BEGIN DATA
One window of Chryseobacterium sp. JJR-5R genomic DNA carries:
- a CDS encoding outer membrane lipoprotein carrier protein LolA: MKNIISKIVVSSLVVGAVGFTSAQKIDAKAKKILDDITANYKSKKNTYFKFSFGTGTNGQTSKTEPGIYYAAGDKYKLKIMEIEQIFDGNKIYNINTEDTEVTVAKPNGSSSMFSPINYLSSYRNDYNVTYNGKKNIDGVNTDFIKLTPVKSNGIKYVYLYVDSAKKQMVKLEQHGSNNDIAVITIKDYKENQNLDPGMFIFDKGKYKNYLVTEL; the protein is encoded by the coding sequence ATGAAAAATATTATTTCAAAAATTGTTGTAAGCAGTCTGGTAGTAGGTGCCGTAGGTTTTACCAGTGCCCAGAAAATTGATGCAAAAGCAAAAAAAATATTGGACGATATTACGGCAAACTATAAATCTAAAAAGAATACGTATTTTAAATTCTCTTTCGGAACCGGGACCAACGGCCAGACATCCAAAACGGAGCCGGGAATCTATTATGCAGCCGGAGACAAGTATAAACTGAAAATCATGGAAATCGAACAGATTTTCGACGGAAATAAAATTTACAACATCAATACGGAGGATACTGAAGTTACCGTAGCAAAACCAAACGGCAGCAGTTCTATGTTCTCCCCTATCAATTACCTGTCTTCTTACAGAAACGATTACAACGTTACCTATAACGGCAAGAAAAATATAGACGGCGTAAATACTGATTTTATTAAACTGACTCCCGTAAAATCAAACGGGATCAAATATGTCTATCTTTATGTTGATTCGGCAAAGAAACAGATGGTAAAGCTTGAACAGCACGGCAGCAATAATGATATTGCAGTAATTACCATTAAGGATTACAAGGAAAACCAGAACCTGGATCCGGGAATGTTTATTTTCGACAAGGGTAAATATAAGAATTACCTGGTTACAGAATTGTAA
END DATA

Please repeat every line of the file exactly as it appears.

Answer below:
One window of Chryseobacterium sp. JJR-5R genomic DNA carries:
- a CDS encoding outer membrane lipoprotein carrier protein LolA: MKNIISKIVVSSLVVGAVGFTSAQKIDAKAKKILDDITANYKSKKNTYFKFSFGTGTNGQTSKTEPGIYYAAGDKYKLKIMEIEQIFDGNKIYNINTEDTEVTVAKPNGSSSMFSPINYLSSYRNDYNVTYNGKKNIDGVNTDFIKLTPVKSNGIKYVYLYVDSAKKQMVKLEQHGSNNDIAVITIKDYKENQNLDPGMFIFDKGKYKNYLVTEL; the protein is encoded by the coding sequence ATGAAAAATATTATTTCAAAAATTGTTGTAAGCAGTCTGGTAGTAGGTGCCGTAGGTTTTACCAGTGCCCAGAAAATTGATGCAAAAGCAAAAAAAATATTGGACGATATTACGGCAAACTATAAATCTAAAAAGAATACGTATTTTAAATTCTCTTTCGGAACCGGGACCAACGGCCAGACATCCAAAACGGAGCCGGGAATCTATTATGCAGCCGGAGACAAGTATAAACTGAAAATCATGGAAATCGAACAGATTTTCGACGGAAATAAAATTTACAACATCAATACGGAGGATACTGAAGTTACCGTAGCAAAACCAAACGGCAGCAGTTCTATGTTCTCCCCTATCAATTACCTGTCTTCTTACAGAAACGATTACAACGTTACCTATAACGGCAAGAAAAATATAGACGGCGTAAATACTGATTTTATTAAACTGACTCCCGTAAAATCAAACGGGATCAAATATGTCTATCTTTATGTTGATTCGGCAAAGAAACAGATGGTAAAGCTTGAACAGCACGGCAGCAATAATGATATTGCAGTAATTACCATTAAGGATTACAAGGAAAACCAGAACCTGGATCCGGGAATGTTTATTTTCGACAAGGGTAAATATAAGAATTACCTGGTTACAGAATTGTAA